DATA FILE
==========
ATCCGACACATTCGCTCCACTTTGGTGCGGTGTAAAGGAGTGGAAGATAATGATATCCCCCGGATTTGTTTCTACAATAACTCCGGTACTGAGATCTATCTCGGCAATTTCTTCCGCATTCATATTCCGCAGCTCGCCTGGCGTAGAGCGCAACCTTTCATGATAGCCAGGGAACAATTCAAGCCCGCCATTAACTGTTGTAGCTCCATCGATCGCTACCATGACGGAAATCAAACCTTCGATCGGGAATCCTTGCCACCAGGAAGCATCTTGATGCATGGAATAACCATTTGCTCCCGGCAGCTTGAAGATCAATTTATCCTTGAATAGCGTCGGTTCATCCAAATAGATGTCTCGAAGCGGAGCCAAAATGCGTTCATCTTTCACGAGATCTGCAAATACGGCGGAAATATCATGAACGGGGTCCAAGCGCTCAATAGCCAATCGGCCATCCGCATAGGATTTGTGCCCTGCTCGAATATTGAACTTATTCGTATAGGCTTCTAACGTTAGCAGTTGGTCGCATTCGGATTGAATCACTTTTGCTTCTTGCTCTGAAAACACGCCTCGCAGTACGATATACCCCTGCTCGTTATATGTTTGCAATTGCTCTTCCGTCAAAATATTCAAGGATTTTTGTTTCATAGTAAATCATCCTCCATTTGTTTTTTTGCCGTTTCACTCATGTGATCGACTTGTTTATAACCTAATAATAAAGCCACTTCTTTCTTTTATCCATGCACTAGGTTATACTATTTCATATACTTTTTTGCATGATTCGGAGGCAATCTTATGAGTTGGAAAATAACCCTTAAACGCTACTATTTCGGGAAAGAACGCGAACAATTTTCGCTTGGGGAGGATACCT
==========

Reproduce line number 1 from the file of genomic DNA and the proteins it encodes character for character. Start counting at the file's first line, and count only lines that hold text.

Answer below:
ATCCGACACATTCGCTCCACTTTGGTGCGGTGTAAAGGAGTGGAAGATAATGATATCCCCCGGATTTGTTTCTACAATAACTCCGGTACTGAGATCTATCTCGGCAATTTCTTCCGCATTCATATTCCGCAGCTCGCCTGGCGTAGAGCGCAACCTTTCATGATAGCCAGGGAACAATTCAAGCCCGCCATTAACTGTTGTAGCTCCATCGATCGCTACCATGACGGAAATCAAACCTTCGATCGGGAATCCTTGCCACCAGGAAGCATCTTGATGCATGGAATAACCATTTGCTCCCGGCAGCTTGAAGATCAATTTATCCTTGAATAGCGTCGGTTCATCCAAATAGATGTCTCGAAGCGGAGCCAAAATGCGTTCATCTTTCACGAGATCTGCAAATACGGCGGAAATATCATGAACGGGGTCCAAGCGCTCAATAGCCAATCGGCCATCCGCATAGGATTTGTGCCCTGCTCGAATATTGAACTTATTCGTATAGGCTTCTAACGTTAGCAGTTGGTCGCATTCGGATTGAATCACTTTTGCTTCTTGCTCTGAAAACACGCCTCGCAGTACGATATACCCCTGCTCGTTATATGTTTGCAATTGCTCTTCCGTCAAAATATTCAAGGATTTTTGTTTCATAGTAAATCATCCTCCATTTGTTTTTTTGCCGTTTCACTCATGTGATCGACTTGTTTATAACCTAATAATAAAGCCACTTCTTTCTTTTATCCATGCACTAGGTTATACTATTTCATATACTTTTTTGCATGATTCGGAGGCAATCTTATGAGTTGGAAAATAACCCTTAAACGCTACTATTTCGGGAAAGAACGCGAACAATTTTCGCTTGGGGAGGATACCT